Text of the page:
E.W. Scripps reported lower fourth-quarter earnings as expenses rose and revenue was flat
Net income was $6.962 million, or 9 cents per share, down from $$38.337 million, or 46 cents a share a year ago
Revenue rose 1.6% to $257 million despite a $52.8 million decline in political ad revenue.
Scripps has divided its operating results into local media and national media.
In the local media division, fourth quarter segment profit was $45.4 million, compared to $95.1 million a year ago. Expenses were up 6.5 to $157 million, driven by network affiliation agreements and the cost of producing the original show Pickler & Ben.
Local media group revenue was down 17% to $203 million. Core advertising was up 6.6%, but political advertising fell to $4.3 million from $56.2 million. Retransmission revenue rose 4.9% to $63.5 million.
National Media segment profit was $2.7 million compared to a year ago loss of $2.2 million.. National media revenue jumped to $53 million from $9 million. Revenue from Katz Broadcasting, acquired in October, was $41 million.
Scripps said it expects that in the first quarter local media revenue will be up in the mid-single digits, with retransmission up about 10%. It expects national media revenue to be in the mid-to-high $50 million range.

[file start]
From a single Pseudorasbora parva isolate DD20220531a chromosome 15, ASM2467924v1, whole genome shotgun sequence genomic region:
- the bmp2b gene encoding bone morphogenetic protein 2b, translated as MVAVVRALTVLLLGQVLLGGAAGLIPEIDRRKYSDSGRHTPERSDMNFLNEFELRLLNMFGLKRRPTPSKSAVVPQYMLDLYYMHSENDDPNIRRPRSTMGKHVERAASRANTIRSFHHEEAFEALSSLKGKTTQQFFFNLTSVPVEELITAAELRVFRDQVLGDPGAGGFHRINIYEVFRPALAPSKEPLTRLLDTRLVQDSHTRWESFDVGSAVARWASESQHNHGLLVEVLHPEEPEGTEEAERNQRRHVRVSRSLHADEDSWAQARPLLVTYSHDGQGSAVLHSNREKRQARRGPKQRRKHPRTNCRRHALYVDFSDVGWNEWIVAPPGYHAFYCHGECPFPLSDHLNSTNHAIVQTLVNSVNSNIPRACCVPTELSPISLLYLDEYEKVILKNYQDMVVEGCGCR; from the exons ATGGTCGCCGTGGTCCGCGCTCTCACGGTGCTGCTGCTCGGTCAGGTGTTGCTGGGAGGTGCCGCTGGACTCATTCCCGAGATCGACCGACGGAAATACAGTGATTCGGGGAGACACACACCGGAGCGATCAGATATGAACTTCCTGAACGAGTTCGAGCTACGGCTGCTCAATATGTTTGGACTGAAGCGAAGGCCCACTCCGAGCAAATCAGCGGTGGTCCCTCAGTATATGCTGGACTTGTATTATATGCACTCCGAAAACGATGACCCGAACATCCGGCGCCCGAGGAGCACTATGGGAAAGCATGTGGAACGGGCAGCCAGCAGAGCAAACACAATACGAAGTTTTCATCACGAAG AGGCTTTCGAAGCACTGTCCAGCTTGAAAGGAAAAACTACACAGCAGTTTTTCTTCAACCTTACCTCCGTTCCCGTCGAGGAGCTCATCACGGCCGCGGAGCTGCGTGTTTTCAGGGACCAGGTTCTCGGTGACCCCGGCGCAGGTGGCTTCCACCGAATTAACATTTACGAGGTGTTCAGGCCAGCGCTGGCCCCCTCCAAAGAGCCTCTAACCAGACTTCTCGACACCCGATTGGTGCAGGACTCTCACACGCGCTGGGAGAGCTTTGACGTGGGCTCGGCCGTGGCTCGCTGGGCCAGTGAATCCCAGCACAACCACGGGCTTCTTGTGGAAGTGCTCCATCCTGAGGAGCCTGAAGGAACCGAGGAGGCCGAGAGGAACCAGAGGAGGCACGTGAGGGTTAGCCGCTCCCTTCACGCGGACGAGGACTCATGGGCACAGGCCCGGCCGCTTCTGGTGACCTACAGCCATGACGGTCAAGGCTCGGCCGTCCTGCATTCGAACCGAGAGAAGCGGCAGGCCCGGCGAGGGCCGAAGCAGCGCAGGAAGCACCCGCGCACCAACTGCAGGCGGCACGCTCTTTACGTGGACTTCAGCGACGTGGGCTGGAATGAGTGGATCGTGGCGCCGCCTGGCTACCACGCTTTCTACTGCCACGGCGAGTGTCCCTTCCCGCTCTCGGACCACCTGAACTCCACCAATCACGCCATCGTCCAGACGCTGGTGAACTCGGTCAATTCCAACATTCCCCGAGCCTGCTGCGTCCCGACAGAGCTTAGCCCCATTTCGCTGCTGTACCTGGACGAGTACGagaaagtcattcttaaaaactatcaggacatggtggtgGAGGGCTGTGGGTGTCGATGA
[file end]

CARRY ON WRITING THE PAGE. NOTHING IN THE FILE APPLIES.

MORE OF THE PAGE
“We’ve begun to see the positive impact of our comprehensive reorganization and restructuring with cost reductions that will drive meaningful margin and cash flow improvement,” said CEO Adam Symson.
“We also continue to move forward with our television station acquisition strategy – an aggressive plan to get deeper and even stronger in the markets where we operate and emerge with a higher-performing portfolio that has more revenue and profit-generating capacity,” Symson said.
“And we’ve made significant progress unlocking strong growth opportunities around the future of television while improving our financial foundation,” he said. “Our fast-growing Katz networks are capitalizing on the resurgence of over-the-air viewership and their 90 percent national household reach, and Newsy is quickly marching toward 40 million pay TV homes by the end of 2018. Both are creating compelling platforms to attract national advertising revenue."
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Jon has been business editor of Broadcasting+Cable since 2010. He focuses on revenue-generating activities, including advertising and distribution, as well as executive intrigue and merger and acquisition activity. Just about any story is fair game, if a dollar sign can make its way into the article. Before B+C, Jon covered the industry for TVWeek, Cable World, Electronic Media, Advertising Age and The New York Post. A native New Yorker, Jon is hiding in plain sight in the suburbs of Chicago.